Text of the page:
This does not come without risk, however.  Fully understanding the complex factors that affect value of response or flexibility in different timescales and their interplay will be crucial.  The current boundaries and definitions of different flexible generation “products” seem very fluid, with much in the hands of National Grid.

Investors know that these markets have no track record, and that they are bound to have a great deal of interdependency, spilling from one to another.  Developers should be worried that the potential for being undercut, however it happens, is very real.  On the other hand, first movers could hold a lot of cards - Andy Houston, Senior Principal at Pöyry

Better battery performance and decreased capex over time are likely outcomes of learning from early projects.  In our experience, projects will struggle to raise finance if it looks like they’ll be undercut in later years, especially if early investors want to exit in 3-6 year time horizons.  If capex needs to be paid down in such a short time period, we can expect to see some high Fast Response prices between now and 2025.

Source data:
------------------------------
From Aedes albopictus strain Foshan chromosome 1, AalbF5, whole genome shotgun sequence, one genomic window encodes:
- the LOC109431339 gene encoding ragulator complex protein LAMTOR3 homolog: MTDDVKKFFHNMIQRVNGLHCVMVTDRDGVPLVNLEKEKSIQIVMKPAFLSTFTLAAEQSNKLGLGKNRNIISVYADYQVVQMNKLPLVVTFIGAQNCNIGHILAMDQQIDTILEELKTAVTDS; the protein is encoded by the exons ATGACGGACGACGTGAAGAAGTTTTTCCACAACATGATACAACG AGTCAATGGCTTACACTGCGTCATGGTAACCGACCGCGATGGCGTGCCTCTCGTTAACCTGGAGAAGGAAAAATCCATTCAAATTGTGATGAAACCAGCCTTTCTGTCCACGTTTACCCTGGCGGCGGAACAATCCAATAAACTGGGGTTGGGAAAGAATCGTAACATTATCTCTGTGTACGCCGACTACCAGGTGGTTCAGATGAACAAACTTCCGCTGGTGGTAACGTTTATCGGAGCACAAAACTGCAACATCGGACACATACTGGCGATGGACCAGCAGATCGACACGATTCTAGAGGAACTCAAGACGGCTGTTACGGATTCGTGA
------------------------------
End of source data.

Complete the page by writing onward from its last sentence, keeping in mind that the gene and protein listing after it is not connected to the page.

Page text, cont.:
Prices for EV battery systems are now expected to be well below Euro200/kWh in 2020, we can see how the efforts made by car battery developers are now translating directly into benefits for static battery systems - Colin McNaught Managing Consultant at Ricardo

So should project developers be worried that their projects will be succeeded by cheaper better ones?  There is no doubt that there are good prospects for battery cells to come down: larger production facilities and growing global demand are creating a virtuous circle of economies of scale. In parallel to this, better production techniques and more effective battery design and chemistry are nearing the production line.  But the cells are only one of many components comprising a distribution‑connected battery.  The Power Control System, Inverter, Buildings, Land and other auxiliary plant can currently account for a major proportion of the total project.  Some developers are looking to go beyond a containerised system to better optimise the auxiliary equipment already, but it is already clear that battery system providers will need to look beyond just the cell pack costs.